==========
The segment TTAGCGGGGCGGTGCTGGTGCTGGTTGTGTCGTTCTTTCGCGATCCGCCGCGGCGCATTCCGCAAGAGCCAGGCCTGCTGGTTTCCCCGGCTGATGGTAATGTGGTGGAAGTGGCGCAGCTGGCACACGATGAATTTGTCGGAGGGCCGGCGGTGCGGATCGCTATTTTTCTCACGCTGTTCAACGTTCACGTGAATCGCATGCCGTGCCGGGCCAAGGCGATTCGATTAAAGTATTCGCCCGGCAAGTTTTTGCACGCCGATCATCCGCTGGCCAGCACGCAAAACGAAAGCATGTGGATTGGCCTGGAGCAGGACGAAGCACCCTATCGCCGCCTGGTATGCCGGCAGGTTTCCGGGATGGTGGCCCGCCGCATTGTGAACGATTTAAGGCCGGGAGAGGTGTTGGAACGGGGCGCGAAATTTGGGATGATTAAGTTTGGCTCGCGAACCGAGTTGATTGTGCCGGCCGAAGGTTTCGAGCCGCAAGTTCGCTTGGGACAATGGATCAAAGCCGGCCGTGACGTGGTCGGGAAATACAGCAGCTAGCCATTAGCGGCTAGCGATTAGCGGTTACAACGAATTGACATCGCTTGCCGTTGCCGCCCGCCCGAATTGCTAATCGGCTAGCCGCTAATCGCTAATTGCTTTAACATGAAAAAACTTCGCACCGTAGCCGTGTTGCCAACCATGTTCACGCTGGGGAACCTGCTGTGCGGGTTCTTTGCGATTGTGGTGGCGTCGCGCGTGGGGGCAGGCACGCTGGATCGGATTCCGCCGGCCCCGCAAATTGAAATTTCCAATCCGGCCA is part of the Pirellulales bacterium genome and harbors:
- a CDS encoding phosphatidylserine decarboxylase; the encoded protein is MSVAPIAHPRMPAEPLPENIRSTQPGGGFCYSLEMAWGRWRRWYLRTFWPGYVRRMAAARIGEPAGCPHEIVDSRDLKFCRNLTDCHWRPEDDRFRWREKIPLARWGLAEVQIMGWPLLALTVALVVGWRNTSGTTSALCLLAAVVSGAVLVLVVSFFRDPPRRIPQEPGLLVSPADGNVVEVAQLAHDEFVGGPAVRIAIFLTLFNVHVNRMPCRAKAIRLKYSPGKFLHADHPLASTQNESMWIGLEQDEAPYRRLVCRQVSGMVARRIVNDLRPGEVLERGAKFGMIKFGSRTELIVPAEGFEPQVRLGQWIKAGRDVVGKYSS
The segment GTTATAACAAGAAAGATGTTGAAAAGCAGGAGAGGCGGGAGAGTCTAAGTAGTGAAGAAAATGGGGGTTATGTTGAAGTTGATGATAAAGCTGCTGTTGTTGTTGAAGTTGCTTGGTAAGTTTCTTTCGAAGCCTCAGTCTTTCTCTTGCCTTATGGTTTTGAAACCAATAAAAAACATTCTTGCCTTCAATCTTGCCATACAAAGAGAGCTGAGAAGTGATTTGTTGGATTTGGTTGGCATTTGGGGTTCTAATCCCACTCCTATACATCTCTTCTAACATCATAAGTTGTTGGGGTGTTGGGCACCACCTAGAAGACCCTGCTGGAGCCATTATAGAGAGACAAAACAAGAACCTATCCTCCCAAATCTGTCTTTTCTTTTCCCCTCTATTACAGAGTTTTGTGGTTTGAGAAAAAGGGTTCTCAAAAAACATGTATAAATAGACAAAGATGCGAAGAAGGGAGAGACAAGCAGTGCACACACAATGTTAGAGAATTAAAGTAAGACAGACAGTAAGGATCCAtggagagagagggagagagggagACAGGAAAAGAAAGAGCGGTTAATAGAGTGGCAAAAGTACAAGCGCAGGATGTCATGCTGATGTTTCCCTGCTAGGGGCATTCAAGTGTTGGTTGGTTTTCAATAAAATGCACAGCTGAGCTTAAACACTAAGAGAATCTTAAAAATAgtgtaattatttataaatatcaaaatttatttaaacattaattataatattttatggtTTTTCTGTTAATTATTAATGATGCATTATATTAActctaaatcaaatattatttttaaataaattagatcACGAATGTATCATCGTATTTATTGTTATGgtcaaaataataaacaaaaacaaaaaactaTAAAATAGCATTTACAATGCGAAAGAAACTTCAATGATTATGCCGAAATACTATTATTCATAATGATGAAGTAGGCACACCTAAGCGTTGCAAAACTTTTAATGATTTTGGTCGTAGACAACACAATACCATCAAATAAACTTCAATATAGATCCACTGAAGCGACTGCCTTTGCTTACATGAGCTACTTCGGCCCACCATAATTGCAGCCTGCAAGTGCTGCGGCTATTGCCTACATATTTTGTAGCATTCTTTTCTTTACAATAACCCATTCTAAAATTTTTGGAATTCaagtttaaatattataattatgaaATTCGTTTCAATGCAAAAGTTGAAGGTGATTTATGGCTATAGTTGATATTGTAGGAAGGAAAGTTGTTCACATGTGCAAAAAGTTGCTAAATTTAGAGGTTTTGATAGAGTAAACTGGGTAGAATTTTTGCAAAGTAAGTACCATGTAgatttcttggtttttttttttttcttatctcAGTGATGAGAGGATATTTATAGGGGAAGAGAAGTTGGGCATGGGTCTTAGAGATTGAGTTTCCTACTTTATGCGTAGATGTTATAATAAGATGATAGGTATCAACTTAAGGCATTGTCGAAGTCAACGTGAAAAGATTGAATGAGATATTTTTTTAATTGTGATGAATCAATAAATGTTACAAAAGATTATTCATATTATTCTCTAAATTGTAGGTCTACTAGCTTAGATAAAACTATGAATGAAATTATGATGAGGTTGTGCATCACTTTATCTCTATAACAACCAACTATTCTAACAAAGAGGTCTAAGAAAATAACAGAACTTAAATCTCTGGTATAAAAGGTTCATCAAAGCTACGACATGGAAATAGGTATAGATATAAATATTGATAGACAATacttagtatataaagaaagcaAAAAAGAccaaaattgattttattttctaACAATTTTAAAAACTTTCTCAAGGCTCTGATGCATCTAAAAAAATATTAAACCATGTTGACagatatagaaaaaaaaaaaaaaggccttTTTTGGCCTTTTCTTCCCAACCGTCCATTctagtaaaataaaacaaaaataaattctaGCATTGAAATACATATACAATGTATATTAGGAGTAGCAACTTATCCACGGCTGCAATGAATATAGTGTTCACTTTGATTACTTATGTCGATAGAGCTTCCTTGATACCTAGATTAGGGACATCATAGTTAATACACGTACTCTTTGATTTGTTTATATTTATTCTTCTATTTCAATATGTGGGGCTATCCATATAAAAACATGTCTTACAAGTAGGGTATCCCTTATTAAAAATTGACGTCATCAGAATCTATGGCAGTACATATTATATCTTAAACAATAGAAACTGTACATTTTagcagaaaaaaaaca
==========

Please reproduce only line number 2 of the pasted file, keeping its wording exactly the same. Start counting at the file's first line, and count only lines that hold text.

- a CDS encoding phosphatidylserine decarboxylase; the encoded protein is MSVAPIAHPRMPAEPLPENIRSTQPGGGFCYSLEMAWGRWRRWYLRTFWPGYVRRMAAARIGEPAGCPHEIVDSRDLKFCRNLTDCHWRPEDDRFRWREKIPLARWGLAEVQIMGWPLLALTVALVVGWRNTSGTTSALCLLAAVVSGAVLVLVVSFFRDPPRRIPQEPGLLVSPADGNVVEVAQLAHDEFVGGPAVRIAIFLTLFNVHVNRMPCRAKAIRLKYSPGKFLHADHPLASTQNESMWIGLEQDEAPYRRLVCRQVSGMVARRIVNDLRPGEVLERGAKFGMIKFGSRTELIVPAEGFEPQVRLGQWIKAGRDVVGKYSS